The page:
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E-6 TACAMO refers to several things: a specific aircraft type, the unit that operates it, and a role in the nuclear command and control of the United States. The aircraft, the E-6B Mercury, replaces the functions of two other aircraft: a modified Marine KC-130 tanker that provided provided communications connectivity to U.S. submarines armed with submarine-launched ballistic missiles, and an Air Force EC-135 LOOKING GLASS airborne command post for the Strategic Air Command. Both functions are critical to maintaining a survivable second-strike capability with nuclear weapons, now under the United States Strategic Command.

Communicating with submarines

Normal radio waves cannot penetrate the ocean to any significant extent, which presented a major challenge for sending nuclear strike orders from the National Command Authority to the missile submarines, which stay quietly submerged and, as far as is known, undetectable. It was determined that Very Low Frequency (VLF) radio could penetrate deeply enough to serve as a "bell-ringer" for a submarine. The VLF message told it to rise to a depth where it could raise, while still submerged, a hard-to-detect antenna that could connect to a higher-speed source of message traffic.

One of the challenges of VLF is that the transmitter needs to have an extremely long antenna. Land-based VLF stations were enormous, and easy to disable at the start of a war. In 1963, a Marine Corps KC-130 tanker aircraft was converted into a EC-130, carrying a VLF transmitter. By staying in a constant gentle turn, the aircraft trail an appropriate wire transmitter to send the necessary VLF communications. The aircraft, of course, could easily receive air and satellite communications telling it to relay the VLF signal. The mission was called "Take Charge and Move Out", or TACAMO.

Eventually, the KC-130s reached the end of their service lives, and a replacement was necessary. The original approach was simply to use a (relatively speaking) newer aircraft, based on a reengined Boeing 707, to replace the turboprop C-130 derivative. This new communications platform was the E-6A.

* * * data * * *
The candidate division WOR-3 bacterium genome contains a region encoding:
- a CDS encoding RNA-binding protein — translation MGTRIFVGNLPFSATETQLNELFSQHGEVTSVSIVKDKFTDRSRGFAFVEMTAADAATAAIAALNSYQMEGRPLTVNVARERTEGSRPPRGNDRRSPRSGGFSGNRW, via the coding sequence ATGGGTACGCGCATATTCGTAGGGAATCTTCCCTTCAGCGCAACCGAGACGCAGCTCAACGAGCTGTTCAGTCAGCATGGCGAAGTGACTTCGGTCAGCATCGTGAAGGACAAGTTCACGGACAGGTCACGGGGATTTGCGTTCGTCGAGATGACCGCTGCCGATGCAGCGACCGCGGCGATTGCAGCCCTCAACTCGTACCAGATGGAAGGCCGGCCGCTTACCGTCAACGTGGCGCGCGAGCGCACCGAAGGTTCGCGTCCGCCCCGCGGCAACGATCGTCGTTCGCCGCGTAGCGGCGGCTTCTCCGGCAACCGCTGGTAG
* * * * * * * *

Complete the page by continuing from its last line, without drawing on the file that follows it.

SAC Airborne National Command Post (ABNCP)

Through much of the Cold War, the Strategic Air Command (SAC) conducted the LOOKING GLASS mission, which kept an EC-135 aircraft continuously in the air; one never landed until its replacement was operating. This aircraft carried an Air Force brigadier general and a minimal battle staff for ordering SAC B-52 and B-47 bombers, as well as intercontinental ballistic missiles, to carry out Single Integrated Operational Plan missions.

There was no known way to interfere with the commands from a constantly moving airborne command post, hardened against electromagnetic pulse. While the details remain highly classified, it was accepted that the LOOKING GLASS general, on either receiving a command from the National Command Authority, or confirming that all other command posts had been destroyed, was the lowest-ranking officer who could order an American nuclear attack.

The EC-135s were aging as well. It was realized, however, that it was entirely feasible to upgrade the E-6A to carry the battle staff of LOOKING GLASS, and thus need only one "doomsday aircraft". [1]

The merged solution

The E-6B Mercury aircraft carries out the TACAMO and LOOKING GLASS strategic mission, modified for the post-Cold War environment. They are organized in Navy Strategic Communications Wing One, which is housed at Tinker Air Force Base, Oklahoma. Tinker is also the home for the Air Force E-3 Sentry tactical airborne warning and control aircraft.[2]


  1. E-6 MERCURY (TACAMO), Federation of American Scientists
  2. TACAMO, U.S. Navy Strategic Communications Wing ONE and Task Force 124